Alert readers may have noticed that I skipped Week 4 of this production journal. This isn't entirely by accident. I attempted to sit down and write a journal entry last Monday after a weekend of shooting only to discover that I hadn't had enough time to digest everything that had happened. This sometimes happens to me: I can be quite introspective when I concentrate on it or I can be in-the-moment and on the ball. I can't do both at the same time and it takes a certain amount of time to get from one mindset to the other.
Now that production is over, though, I'm making the attempt to make up for lost time.
We had our final day of production this past Saturday. I'm not sure that I have the vocabulary to express just how relieved I am about this. It's not as if anything went wrong: we had a wonderful cast of talented and patient people and a small but extremely efficient crew. We stayed on schedule, got everything we wanted, and had fun doing it. And I'm still glad it's over.
You would think that by now I would find it perfectly manageable to produce a five minute short film. I feel a little bit like a wuss for dissolving into tears with so much regularity (about every 36 hours) and for not having better command of my own reactions, but I'm a contingency planner at heart so I spend a lot of time thinking about all the ways things could go wrong. This makes for a lot of needless worry, but on the other hand: if things do go wrong then I've already thought out a plan for what to do instead of trying to think something up on the spot and with high emotions. So as much as I hate to be the preemptive worry wart it does mean that I can put aside all that worry once production begins to concentrate on being in-the-moment. I'm generally quite calm on set.
As a matter of fact we got some very nice compliments from our actors about how well run our set was: they found it very professional and organized compared to other sets they had been on, both student and professional. And they found the food plentiful and delicious, which was also very edifying since we were paying them in meals and reel footage. I would be perfectly happy if I developed a reputation for having an organized set and good food.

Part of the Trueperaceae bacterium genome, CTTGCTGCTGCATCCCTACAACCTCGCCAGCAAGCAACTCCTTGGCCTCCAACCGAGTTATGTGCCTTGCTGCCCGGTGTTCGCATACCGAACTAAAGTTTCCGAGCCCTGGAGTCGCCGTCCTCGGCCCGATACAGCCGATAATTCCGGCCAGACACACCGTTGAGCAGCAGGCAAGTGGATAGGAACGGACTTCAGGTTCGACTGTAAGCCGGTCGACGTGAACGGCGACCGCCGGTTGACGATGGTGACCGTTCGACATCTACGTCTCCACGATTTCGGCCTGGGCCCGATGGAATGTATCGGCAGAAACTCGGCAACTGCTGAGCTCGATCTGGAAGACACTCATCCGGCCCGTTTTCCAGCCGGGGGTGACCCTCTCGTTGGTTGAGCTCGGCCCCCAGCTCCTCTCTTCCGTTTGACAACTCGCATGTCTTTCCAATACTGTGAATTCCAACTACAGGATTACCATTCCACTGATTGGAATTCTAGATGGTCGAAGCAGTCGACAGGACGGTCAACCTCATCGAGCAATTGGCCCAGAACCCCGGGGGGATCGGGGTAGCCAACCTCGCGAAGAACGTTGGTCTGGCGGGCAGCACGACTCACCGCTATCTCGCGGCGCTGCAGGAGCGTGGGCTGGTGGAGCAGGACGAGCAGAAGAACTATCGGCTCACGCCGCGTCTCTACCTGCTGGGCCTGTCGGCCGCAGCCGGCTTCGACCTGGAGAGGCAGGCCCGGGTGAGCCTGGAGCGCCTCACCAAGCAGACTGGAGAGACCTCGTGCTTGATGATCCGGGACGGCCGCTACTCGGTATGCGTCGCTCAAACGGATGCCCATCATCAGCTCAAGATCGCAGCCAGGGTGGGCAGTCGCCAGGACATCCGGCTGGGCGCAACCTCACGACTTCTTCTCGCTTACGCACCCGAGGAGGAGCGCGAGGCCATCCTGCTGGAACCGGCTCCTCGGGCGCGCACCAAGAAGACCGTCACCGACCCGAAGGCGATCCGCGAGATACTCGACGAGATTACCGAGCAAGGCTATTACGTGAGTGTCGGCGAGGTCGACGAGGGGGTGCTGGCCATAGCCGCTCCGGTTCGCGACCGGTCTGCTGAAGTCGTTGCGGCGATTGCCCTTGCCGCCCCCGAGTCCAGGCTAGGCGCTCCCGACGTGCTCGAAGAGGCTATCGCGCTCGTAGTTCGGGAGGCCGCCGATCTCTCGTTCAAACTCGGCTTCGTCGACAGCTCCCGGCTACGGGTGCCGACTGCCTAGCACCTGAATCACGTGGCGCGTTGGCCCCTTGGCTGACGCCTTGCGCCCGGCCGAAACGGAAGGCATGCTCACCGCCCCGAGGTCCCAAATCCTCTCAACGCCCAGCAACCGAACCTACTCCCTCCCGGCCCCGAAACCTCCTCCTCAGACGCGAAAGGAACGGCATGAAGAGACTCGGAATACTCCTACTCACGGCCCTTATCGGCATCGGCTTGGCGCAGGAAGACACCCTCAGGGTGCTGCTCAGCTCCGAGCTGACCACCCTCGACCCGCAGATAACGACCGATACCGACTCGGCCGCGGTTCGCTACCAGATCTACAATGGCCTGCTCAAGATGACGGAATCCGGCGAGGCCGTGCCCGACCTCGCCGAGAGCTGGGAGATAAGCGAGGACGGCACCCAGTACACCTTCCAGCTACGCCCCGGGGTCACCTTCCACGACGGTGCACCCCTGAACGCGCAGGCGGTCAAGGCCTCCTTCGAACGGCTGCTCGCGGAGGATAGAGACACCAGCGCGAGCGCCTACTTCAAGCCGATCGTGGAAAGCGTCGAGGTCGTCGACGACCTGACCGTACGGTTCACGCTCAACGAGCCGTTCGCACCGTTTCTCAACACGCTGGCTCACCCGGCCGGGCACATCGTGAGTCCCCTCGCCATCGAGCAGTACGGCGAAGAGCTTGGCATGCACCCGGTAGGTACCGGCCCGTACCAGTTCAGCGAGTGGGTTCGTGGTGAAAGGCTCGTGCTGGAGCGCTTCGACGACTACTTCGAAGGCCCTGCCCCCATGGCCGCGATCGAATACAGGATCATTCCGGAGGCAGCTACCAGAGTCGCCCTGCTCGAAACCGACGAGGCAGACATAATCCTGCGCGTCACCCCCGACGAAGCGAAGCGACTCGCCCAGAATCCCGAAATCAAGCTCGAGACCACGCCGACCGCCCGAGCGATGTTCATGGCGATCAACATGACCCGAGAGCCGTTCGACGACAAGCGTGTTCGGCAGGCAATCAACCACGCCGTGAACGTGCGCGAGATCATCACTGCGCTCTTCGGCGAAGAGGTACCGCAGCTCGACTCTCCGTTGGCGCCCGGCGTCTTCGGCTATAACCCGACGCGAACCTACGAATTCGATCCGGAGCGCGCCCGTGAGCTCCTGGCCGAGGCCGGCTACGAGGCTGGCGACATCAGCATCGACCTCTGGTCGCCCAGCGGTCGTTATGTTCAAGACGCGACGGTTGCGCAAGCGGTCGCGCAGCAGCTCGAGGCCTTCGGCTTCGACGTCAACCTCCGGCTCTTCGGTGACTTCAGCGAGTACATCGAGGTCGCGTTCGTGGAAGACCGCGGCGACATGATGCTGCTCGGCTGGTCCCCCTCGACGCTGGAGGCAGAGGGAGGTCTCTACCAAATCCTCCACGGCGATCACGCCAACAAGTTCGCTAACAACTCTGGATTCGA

So as much as I complain about not being a good Producer, I'm not sure that's really true: I think my real weak spot is locations. Finding locations. Chatting up the owners or managers. Negotiating fees. Dealing with insurance. Getting permits signed. I knew that this was a fear that I had going into grad school: and a fear that I really wanted to face head-on. One of my goals this term was to film at a location that was off-campus and outside my apartment- someplace that I would actually have to work to get permission to use.
Getting this permission is more difficult that it might seem, as I discovered earlier in the week when it became clear that the contact-person at one of our locations was avoiding my calls and ignoring my emails. Unable to get a straight answer we had to start looking for alternatives.
On Wednesday we decided to go back to the Bilingual Theatre Foundation, a theatre company housed in the now defunct Lincoln Heights Jail. We had met with them before the holidays to find out if we could use their stage for several scenes, but they had also given us a tour of their rehearsal room which had once been on old courtroom and I remembered this when we found ourselves looking for an institutional looking community room. Their fee was higher than we had budgeted for, but time was getting short and our options were getting sparse so we agreed to go with them and to finalize the paperwork on Friday.
Friday came and the representative that we had been speaking to was out of the office in an all-day meeting and hadn't signed the location permit before leaving the day before. I went home to print out a new copy of the contract in the hopes that he would stop by the theatre at the end of the day while inwardly dying a thousand deaths believing that we were going to have to resort to our backup location at the last minute. An hour or so later I received a phone call saying that if I could fax the form over they had someone who would sign it for us. I rushed to a FedEx to send the fax, then rushed back up to the location with a check to pay the fee and get the paperwork finished, then rushed home again to finish making all the preparations that had been put on hold while the location was up in the air.
So I accomplished it, but I'm glad it's over. I'll just have to become very good friends with a location manager. When you don't do something well, hire somebody else who does.
Actually, other than Locations, I quite enjoyed being the Producer. And I can say this now that it's done (OK, mostly done: there's still a heap of paperwork to do). It's a little bit like building an engine: you line up all the pieces and give it a jolt and see if it turns over. There's a special thrill that comes from making a good one that runs really well: like trying to put together a go-kart and finding out you've actually made a muscle car.